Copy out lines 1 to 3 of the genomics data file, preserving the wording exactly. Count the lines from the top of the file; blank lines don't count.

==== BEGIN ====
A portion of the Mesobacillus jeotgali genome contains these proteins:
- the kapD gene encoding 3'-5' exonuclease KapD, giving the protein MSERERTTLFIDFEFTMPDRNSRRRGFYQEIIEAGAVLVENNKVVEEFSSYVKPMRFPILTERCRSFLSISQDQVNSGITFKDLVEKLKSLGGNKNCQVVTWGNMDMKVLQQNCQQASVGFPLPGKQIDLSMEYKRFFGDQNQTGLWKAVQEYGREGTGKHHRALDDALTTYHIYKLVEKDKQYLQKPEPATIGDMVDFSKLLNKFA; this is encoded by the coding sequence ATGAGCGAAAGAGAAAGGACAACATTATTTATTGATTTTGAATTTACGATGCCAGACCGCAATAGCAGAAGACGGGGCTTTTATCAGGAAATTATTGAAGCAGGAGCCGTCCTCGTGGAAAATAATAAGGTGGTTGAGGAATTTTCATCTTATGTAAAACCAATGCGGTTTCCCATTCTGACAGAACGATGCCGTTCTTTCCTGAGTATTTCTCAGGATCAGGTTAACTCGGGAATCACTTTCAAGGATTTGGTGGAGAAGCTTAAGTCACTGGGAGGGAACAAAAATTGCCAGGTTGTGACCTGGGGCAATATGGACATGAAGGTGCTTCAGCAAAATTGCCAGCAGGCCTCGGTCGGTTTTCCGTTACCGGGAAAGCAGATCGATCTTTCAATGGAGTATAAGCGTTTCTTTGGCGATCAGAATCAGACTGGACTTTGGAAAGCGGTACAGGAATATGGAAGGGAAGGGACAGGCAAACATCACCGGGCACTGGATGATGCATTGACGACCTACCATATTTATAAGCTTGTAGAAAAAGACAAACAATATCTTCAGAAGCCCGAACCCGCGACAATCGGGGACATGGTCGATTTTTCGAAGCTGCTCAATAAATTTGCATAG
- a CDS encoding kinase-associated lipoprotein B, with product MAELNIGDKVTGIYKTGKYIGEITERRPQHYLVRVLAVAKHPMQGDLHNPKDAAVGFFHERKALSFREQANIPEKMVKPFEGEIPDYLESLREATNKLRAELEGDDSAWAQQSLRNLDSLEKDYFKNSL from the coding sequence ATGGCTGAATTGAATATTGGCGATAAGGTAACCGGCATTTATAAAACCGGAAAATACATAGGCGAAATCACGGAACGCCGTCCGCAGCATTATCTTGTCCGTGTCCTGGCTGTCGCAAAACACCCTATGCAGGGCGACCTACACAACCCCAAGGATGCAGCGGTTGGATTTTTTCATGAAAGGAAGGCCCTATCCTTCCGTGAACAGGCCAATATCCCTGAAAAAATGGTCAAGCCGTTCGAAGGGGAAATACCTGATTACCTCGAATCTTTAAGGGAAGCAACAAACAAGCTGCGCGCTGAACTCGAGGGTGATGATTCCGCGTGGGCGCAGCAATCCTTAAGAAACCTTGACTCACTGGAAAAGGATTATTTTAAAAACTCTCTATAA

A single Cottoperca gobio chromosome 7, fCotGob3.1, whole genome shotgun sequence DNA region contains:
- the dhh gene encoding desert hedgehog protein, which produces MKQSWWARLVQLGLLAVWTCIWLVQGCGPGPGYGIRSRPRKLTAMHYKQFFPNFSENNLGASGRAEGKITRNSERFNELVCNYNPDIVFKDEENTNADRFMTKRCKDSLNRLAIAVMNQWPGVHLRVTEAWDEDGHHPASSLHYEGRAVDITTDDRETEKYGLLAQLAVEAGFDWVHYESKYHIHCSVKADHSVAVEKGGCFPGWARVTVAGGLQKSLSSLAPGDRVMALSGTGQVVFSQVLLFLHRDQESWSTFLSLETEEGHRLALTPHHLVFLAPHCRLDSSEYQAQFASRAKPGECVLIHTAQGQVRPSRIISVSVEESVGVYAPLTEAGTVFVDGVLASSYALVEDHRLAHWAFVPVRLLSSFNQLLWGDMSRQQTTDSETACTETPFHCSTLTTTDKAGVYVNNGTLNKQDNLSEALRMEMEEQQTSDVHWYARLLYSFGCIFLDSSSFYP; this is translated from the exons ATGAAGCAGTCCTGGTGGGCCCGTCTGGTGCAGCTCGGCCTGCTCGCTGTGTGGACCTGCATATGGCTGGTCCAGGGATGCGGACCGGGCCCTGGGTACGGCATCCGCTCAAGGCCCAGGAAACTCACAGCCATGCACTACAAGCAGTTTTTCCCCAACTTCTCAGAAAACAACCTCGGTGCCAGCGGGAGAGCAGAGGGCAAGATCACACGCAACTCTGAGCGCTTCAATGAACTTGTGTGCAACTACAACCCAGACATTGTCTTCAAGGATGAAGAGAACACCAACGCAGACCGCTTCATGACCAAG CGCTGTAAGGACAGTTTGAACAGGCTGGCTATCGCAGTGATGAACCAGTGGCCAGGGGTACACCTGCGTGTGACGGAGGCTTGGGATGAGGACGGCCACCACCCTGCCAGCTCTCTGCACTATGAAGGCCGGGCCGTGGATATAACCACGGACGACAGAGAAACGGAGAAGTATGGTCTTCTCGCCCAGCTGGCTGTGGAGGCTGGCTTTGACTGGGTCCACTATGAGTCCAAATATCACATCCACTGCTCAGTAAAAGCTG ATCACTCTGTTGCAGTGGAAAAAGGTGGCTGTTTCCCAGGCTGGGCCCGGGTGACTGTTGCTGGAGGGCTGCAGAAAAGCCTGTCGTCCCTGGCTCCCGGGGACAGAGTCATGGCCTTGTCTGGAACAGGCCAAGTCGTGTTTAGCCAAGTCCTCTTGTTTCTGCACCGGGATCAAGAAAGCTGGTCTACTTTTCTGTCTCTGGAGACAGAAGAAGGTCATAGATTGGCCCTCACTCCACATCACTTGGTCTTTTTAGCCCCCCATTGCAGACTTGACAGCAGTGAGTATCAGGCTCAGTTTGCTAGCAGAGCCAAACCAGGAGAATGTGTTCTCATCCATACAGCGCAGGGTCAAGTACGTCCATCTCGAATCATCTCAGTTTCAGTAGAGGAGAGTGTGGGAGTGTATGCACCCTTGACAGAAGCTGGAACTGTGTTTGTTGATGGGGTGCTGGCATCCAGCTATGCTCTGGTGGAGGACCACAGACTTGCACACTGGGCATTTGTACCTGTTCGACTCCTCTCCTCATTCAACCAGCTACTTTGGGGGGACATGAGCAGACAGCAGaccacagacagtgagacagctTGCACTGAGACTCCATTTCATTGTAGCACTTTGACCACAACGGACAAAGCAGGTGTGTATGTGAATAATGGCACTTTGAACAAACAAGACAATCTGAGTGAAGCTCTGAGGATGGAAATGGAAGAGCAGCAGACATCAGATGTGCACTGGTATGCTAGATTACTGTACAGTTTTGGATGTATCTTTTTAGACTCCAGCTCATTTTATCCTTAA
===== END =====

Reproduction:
A portion of the Mesobacillus jeotgali genome contains these proteins:
- the kapD gene encoding 3'-5' exonuclease KapD, giving the protein MSERERTTLFIDFEFTMPDRNSRRRGFYQEIIEAGAVLVENNKVVEEFSSYVKPMRFPILTERCRSFLSISQDQVNSGITFKDLVEKLKSLGGNKNCQVVTWGNMDMKVLQQNCQQASVGFPLPGKQIDLSMEYKRFFGDQNQTGLWKAVQEYGREGTGKHHRALDDALTTYHIYKLVEKDKQYLQKPEPATIGDMVDFSKLLNKFA; this is encoded by the coding sequence ATGAGCGAAAGAGAAAGGACAACATTATTTATTGATTTTGAATTTACGATGCCAGACCGCAATAGCAGAAGACGGGGCTTTTATCAGGAAATTATTGAAGCAGGAGCCGTCCTCGTGGAAAATAATAAGGTGGTTGAGGAATTTTCATCTTATGTAAAACCAATGCGGTTTCCCATTCTGACAGAACGATGCCGTTCTTTCCTGAGTATTTCTCAGGATCAGGTTAACTCGGGAATCACTTTCAAGGATTTGGTGGAGAAGCTTAAGTCACTGGGAGGGAACAAAAATTGCCAGGTTGTGACCTGGGGCAATATGGACATGAAGGTGCTTCAGCAAAATTGCCAGCAGGCCTCGGTCGGTTTTCCGTTACCGGGAAAGCAGATCGATCTTTCAATGGAGTATAAGCGTTTCTTTGGCGATCAGAATCAGACTGGACTTTGGAAAGCGGTACAGGAATATGGAAGGGAAGGGACAGGCAAACATCACCGGGCACTGGATGATGCATTGACGACCTACCATATTTATAAGCTTGTAGAAAAAGACAAACAATATCTTCAGAAGCCCGAACCCGCGACAATCGGGGACATGGTCGATTTTTCGAAGCTGCTCAATAAATTTGCATAG
- a CDS encoding kinase-associated lipoprotein B, with product MAELNIGDKVTGIYKTGKYIGEITERRPQHYLVRVLAVAKHPMQGDLHNPKDAAVGFFHERKALSFREQANIPEKMVKPFEGEIPDYLESLREATNKLRAELEGDDSAWAQQSLRNLDSLEKDYFKNSL from the coding sequence ATGGCTGAATTGAATATTGGCGATAAGGTAACCGGCATTTATAAAACCGGAAAATACATAGGCGAAATCACGGAACGCCGTCCGCAGCATTATCTTGTCCGTGTCCTGGCTGTCGCAAAACACCCTATGCAGGGCGACCTACACAACCCCAAGGATGCAGCGGTTGGATTTTTTCATGAAAGGAAGGCCCTATCCTTCCGTGAACAGGCCAATATCCCTGAAAAAATGGTCAAGCCGTTCGAAGGGGAAATACCTGATTACCTCGAATCTTTAAGGGAAGCAACAAACAAGCTGCGCGCTGAACTCGAGGGTGATGATTCCGCGTGGGCGCAGCAATCCTTAAGAAACCTTGACTCACTGGAAAAGGATTATTTTAAAAACTCTCTATAA